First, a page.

The Tercentenary Commission's coin committee originally proposed seven stars from an early version of Providence's seal for one side of the new coin, with the anchor from Rhode Island's seal and the state motto "Hope" on the other.[14] Benson told Lawrie that the committee had then changed its mind, wanting to picture Roger Williams on the obverse side being greeted by Narragansetts, and they decided to open the design to a public competition. Benson and Carey persevered, made the changes, and entered the competition—and they were selected.

The Providence artist wrote that he was anxious to receive the opinion of the Fine Arts Commission. Lawrie forwarded the letter to Commission chairman Charles Moore the same day, noting: "I don't know just what his troubles are. ... It won't make a great coin but the models are I think equal to some others we approved."[15] The full Commission approved the designs on December 20, and reductions were made from plaster models to coin-sized hubs were by the Medallic Art Company of New York.[16]


The obverse is based on the seal of Providence showing Roger Williams kneeling in a canoe, his hand raised in signal of friendship. The Narragansett Indian who greets him has his hand extended, palm down, meant as a native sign for "good". Behind the Narragansett is a stalk of corn as a reference to the help and friendship which the Indians had shown to the Mayflower Pilgrims in establishing Plymouth Colony. The Bible in Williams' other hand symbolizes the colonists' contribution to America. The Sun is rising in the background, symbolic of Rhode Island being the first colony where religious liberty was guaranteed. LIBERTY is the theme of the design and appears over their heads. IN GOD WE TRUST, RHODE ISLAND, and the tercentenary dates surround the scene.[17][18]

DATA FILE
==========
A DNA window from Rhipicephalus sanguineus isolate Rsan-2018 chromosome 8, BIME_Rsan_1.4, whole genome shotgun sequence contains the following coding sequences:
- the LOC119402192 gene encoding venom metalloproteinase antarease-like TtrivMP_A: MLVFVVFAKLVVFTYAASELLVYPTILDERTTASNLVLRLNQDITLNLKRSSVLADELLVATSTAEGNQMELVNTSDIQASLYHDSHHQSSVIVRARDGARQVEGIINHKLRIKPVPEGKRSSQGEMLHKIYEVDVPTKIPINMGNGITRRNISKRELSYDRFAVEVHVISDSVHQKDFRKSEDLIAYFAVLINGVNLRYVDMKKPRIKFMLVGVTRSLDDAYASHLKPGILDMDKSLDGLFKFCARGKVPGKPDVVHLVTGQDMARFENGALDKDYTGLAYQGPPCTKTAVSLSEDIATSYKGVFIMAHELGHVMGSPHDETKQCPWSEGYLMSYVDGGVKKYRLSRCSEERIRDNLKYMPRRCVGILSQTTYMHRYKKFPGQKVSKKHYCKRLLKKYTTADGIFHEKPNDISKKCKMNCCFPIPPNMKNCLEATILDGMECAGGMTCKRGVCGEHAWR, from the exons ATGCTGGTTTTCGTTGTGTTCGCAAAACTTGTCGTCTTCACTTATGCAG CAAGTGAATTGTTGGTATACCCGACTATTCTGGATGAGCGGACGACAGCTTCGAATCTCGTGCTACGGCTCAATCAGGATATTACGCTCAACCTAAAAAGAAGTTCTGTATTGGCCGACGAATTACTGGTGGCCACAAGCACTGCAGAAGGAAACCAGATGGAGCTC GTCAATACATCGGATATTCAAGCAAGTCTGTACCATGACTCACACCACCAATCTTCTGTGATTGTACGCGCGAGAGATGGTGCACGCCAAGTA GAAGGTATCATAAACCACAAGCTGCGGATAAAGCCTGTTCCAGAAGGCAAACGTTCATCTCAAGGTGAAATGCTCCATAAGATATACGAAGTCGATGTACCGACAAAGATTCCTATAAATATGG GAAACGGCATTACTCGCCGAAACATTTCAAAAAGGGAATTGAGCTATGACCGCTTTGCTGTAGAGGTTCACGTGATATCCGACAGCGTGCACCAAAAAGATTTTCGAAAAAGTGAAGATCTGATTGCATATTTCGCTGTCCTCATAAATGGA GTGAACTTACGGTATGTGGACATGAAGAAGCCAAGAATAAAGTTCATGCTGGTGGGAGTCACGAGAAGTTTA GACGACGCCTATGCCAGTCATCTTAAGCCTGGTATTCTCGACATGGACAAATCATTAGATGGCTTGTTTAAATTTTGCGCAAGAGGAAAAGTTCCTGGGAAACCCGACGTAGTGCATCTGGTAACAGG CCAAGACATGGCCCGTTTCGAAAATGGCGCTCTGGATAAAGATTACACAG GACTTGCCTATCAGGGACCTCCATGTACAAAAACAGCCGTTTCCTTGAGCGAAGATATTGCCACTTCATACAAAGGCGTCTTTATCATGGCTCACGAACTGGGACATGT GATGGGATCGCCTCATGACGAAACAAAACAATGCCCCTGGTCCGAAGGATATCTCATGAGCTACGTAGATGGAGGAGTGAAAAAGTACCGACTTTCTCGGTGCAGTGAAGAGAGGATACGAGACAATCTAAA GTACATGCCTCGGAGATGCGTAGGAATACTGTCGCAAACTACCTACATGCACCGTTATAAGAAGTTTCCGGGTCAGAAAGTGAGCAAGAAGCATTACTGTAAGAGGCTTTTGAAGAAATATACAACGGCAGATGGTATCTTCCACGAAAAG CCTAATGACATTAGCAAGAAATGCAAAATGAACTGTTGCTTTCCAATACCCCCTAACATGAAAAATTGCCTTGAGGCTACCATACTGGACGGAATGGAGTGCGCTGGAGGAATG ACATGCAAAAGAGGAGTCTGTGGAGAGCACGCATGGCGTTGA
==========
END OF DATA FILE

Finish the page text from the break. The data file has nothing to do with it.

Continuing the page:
The reverse depicts the Anchor of Hope, taken from Rhode Island's state seal. The motto HOPE symbolizes the authority of the state government, while E PLURIBUS UNUM evokes that of the federal government, as it is a national motto. The name of the country and the coin's denomination surround the reverse design.[19]

Nowhere on the coin is the name of Providence, which was left off in the final alterations required by the Coin Committee.[4] According to Swiatek, "this issue's obverse does not rate very high among collectors. The image of Roger Williams has the look of a robot from the old Flash Gordon serial."[20] The two designers later became partners in a stonecutting firm in Newport, Rhode Island, which accounts for the sculptural look of the coin, according to Swiatek.[4] According to Q. David Bowers, "no significant criticisms were ever mounted of the design".[21] Art historian Cornelius Vermeule writes that the bands of lettering overwhelm the designs. "Roger Williams in his canoe looks like Elpenor amid the bulrushes on a Greek vase of about 440 B.C. with a scene of the dialogue of Orpheus in the Underworld."[22] He notes that "the Indian and Williams are blocked out with a childlike charm of conceptualism", but "the coat-of-arms is so simple as to defy analysis, or even comment."[22]

Production, distribution, and collecting[edit]

The purpose of this bill is to stop a racket in the issuance of commemorative coins that has developed in recent years. ... Then in April it was announced [that the Providence coins] had sold out in 6 hours. The astonishing part of it is in the entire State of Rhode Island there were only five members of the American Numismatic Association, which is the largest organization of coin collectors in the United States. Where did all the coins go? This Providence dealer immediately raised his price to $7.50 a set, and the next month raised it to $9. He admitted securing 11,500 for orders that he had, then later offered 50 sets to trade and 25 to sell. ... Here is what happened to the collectors. The commission accepted their money. Then, after all were sold, sent most collectors back their money, saying that they had sold them all to natives, but the money sent back was not the original money orders and checks sent in, but checks from the commission. ... Was the coin collectors' money used to send to the mint to get the coins?

Congressman John J. Cochran, committee report "Prohibiting Issuance and Coinage of Certain Commemorative Coins", July 28, 1937, pages 1, 8

A total of 20,000 half dollars arrived in Providence from the Philadelphia Mint by February 20, 1936; an additional 15,000 each were expected from the Denver and San Francisco Mints, but they had not been received. Those coins had been struck in January (Philadelphia and Denver) and February (San Francisco) 1936. In addition to the quantities sent to Providence, 13 pieces from Philadelphia, 10 from Denver, and 11 from San Francisco were held at Philadelphia for inspection and testing at the 1937 meeting of the United States Assay Commission.[3]